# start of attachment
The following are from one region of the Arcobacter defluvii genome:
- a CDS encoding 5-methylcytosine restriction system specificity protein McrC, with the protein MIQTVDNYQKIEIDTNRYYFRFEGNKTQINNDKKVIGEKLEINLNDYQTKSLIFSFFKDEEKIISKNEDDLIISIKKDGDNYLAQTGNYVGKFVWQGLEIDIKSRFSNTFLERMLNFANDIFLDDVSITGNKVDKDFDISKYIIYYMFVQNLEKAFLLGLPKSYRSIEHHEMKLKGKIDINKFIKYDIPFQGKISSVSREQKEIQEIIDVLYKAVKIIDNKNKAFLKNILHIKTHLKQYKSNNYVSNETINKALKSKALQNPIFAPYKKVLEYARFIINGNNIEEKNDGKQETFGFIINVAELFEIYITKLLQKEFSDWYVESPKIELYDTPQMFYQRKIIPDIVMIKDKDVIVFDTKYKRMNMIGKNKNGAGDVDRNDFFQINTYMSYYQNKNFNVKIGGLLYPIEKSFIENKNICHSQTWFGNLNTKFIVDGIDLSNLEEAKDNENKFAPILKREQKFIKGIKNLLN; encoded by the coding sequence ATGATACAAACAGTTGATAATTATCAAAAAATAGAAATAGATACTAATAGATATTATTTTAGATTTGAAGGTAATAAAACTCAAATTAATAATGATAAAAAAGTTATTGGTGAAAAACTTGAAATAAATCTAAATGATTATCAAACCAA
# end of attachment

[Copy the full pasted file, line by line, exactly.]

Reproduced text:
The following are from one region of the Arcobacter defluvii genome:
- a CDS encoding 5-methylcytosine restriction system specificity protein McrC, with the protein MIQTVDNYQKIEIDTNRYYFRFEGNKTQINNDKKVIGEKLEINLNDYQTKSLIFSFFKDEEKIISKNEDDLIISIKKDGDNYLAQTGNYVGKFVWQGLEIDIKSRFSNTFLERMLNFANDIFLDDVSITGNKVDKDFDISKYIIYYMFVQNLEKAFLLGLPKSYRSIEHHEMKLKGKIDINKFIKYDIPFQGKISSVSREQKEIQEIIDVLYKAVKIIDNKNKAFLKNILHIKTHLKQYKSNNYVSNETINKALKSKALQNPIFAPYKKVLEYARFIINGNNIEEKNDGKQETFGFIINVAELFEIYITKLLQKEFSDWYVESPKIELYDTPQMFYQRKIIPDIVMIKDKDVIVFDTKYKRMNMIGKNKNGAGDVDRNDFFQINTYMSYYQNKNFNVKIGGLLYPIEKSFIENKNICHSQTWFGNLNTKFIVDGIDLSNLEEAKDNENKFAPILKREQKFIKGIKNLLN; encoded by the coding sequence ATGATACAAACAGTTGATAATTATCAAAAAATAGAAATAGATACTAATAGATATTATTTTAGATTTGAAGGTAATAAAACTCAAATTAATAATGATAAAAAAGTTATTGGTGAAAAACTTGAAATAAATCTAAATGATTATCAAACCAA